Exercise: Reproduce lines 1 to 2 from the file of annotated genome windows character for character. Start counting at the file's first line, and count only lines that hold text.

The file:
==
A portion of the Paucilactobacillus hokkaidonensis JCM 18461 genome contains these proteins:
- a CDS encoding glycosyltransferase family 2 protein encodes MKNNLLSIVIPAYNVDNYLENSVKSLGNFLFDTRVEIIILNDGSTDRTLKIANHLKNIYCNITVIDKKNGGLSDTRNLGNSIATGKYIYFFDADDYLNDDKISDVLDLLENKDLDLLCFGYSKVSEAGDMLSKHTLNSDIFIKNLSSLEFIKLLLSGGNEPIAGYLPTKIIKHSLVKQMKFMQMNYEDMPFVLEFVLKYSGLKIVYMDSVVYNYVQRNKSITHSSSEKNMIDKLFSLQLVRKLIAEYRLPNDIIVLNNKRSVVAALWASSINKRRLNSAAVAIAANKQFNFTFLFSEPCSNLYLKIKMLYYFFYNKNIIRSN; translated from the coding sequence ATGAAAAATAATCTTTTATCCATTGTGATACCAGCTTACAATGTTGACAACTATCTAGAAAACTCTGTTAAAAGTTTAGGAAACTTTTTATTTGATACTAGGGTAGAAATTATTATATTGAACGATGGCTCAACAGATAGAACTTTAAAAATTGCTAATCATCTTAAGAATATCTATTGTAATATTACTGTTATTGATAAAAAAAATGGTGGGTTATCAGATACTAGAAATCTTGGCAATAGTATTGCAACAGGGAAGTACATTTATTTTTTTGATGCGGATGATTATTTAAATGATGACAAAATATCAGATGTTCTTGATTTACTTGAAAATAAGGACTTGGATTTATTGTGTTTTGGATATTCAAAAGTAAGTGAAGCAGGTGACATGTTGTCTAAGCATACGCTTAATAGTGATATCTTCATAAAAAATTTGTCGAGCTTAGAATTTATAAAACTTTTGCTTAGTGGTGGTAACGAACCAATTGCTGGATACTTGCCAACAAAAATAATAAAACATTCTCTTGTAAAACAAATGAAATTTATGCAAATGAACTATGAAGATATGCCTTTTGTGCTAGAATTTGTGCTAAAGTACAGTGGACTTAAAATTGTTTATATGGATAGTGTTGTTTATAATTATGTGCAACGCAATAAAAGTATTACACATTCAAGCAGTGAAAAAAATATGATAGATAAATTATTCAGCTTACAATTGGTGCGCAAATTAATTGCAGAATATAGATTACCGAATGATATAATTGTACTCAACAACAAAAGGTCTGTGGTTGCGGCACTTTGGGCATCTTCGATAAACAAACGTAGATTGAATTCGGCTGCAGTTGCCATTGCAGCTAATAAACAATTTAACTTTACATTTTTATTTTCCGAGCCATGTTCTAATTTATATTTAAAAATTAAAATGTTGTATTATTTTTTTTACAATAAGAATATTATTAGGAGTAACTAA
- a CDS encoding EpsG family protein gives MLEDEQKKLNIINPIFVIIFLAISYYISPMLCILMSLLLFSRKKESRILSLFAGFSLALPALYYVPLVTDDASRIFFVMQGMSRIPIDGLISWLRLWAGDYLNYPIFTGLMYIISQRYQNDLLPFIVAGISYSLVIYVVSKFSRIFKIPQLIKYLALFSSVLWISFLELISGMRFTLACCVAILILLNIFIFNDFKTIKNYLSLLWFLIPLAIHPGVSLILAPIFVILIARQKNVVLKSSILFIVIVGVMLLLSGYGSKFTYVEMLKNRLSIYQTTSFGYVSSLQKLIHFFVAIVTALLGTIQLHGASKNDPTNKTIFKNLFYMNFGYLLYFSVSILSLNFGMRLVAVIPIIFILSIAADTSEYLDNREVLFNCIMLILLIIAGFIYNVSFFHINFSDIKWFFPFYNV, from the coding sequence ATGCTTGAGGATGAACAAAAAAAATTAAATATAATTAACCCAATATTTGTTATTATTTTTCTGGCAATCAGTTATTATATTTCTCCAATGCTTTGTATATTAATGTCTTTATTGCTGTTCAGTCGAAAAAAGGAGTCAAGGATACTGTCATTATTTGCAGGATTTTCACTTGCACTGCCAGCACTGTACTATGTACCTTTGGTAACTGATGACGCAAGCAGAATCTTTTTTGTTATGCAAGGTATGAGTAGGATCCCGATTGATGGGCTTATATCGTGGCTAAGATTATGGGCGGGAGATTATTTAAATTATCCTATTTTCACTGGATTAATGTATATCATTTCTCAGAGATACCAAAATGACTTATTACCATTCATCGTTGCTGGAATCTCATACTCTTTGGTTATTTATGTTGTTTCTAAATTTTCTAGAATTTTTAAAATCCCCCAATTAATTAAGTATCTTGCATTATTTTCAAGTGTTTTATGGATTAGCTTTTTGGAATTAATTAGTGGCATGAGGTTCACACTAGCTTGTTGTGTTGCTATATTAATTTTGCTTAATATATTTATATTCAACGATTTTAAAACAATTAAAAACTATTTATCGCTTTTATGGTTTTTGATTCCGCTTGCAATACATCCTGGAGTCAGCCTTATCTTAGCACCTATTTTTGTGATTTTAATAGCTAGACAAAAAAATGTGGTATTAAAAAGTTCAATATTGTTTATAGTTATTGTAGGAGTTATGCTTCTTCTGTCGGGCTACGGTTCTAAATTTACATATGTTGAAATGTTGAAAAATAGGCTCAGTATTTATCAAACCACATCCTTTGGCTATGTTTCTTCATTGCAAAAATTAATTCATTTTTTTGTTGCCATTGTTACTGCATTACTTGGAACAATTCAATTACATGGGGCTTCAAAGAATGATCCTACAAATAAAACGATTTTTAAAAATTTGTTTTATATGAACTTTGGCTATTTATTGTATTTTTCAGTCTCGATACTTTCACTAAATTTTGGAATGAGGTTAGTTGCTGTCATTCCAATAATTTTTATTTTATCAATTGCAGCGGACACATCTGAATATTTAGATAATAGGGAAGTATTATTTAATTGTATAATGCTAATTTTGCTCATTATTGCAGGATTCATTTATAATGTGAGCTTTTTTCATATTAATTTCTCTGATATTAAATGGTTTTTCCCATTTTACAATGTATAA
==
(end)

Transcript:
A portion of the Paucilactobacillus hokkaidonensis JCM 18461 genome contains these proteins:
- a CDS encoding glycosyltransferase family 2 protein encodes MKNNLLSIVIPAYNVDNYLENSVKSLGNFLFDTRVEIIILNDGSTDRTLKIANHLKNIYCNITVIDKKNGGLSDTRNLGNSIATGKYIYFFDADDYLNDDKISDVLDLLENKDLDLLCFGYSKVSEAGDMLSKHTLNSDIFIKNLSSLEFIKLLLSGGNEPIAGYLPTKIIKHSLVKQMKFMQMNYEDMPFVLEFVLKYSGLKIVYMDSVVYNYVQRNKSITHSSSEKNMIDKLFSLQLVRKLIAEYRLPNDIIVLNNKRSVVAALWASSINKRRLNSAAVAIAANKQFNFTFLFSEPCSNLYLKIKMLYYFFYNKNIIRSN; translated from the coding sequence ATGAAAAATAATCTTTTATCCATTGTGATACCAGCTTACAATGTTGACAACTATCTAGAAAACTCTGTTAAAAGTTTAGGAAACTTTTTATTTGATACTAGGGTAGAAATTATTATATTGAACGATGGCTCAACAGATAGAACTTTAAAAATTGCTAATCATCTTAAGAATATCTATTGTAATATTACTGTTATTGATAAAAAAAATGGTGGGTTATCAGATACTAGAAATCTTGGCAATAGTATTGCAACAGGGAAGTACATTTATTTTTTTGATGCGGATGATTATTTAAATGATGACAAAATATCAGATGTTCTTGATTTACTTGAAAATAAGGACTTGGATTTATTGTGTTTTGGATATTCAAAAGTAAGTGAAGCAGGTGACATGTTGTCTAAGCATACGCTTAATAGTGATATCTTCATAAAAAATTTGTCGAGCTTAGAATTTATAAAACTTTTGCTTAGTGGTGGTAACGAACCAATTGCTGGATACTTGCCAACAAAAATAATAAAACATTCTCTTGTAAAACAAATGAAATTTATGCAAATGAACTATGAAGATATGCCTTTTGTGCTAGAATTTGTGCTAAAGTACAGTGGACTTAAAATTGTTTATATGGATAGTGTTGTTTATAATTATGTGCAACGCAATAAAAGTATTACACATTCAAGCAGTGAAAAAAATATGATAGATAAATTATTCAGCTTACAATTGGTGCGCAAATTAATTGCAGAATATAGATTACCGAATGATATAATTGTACTCAACAACAAAAGGTCTGTGGTTGCGGCACTTTGGGCATCTTCGATAAACAAACGTAGATTGAATTCGGCTGCAGTTGCCATTGCAGCTAATAAACAATTTAACTTTACATTTTTATTTTCCGAGCCATGTTCTAATTTATATTTAAAAATTAAAATGTTGTATTATTTTTTTTACAATAAGAATATTATTAGGAGTAACTAA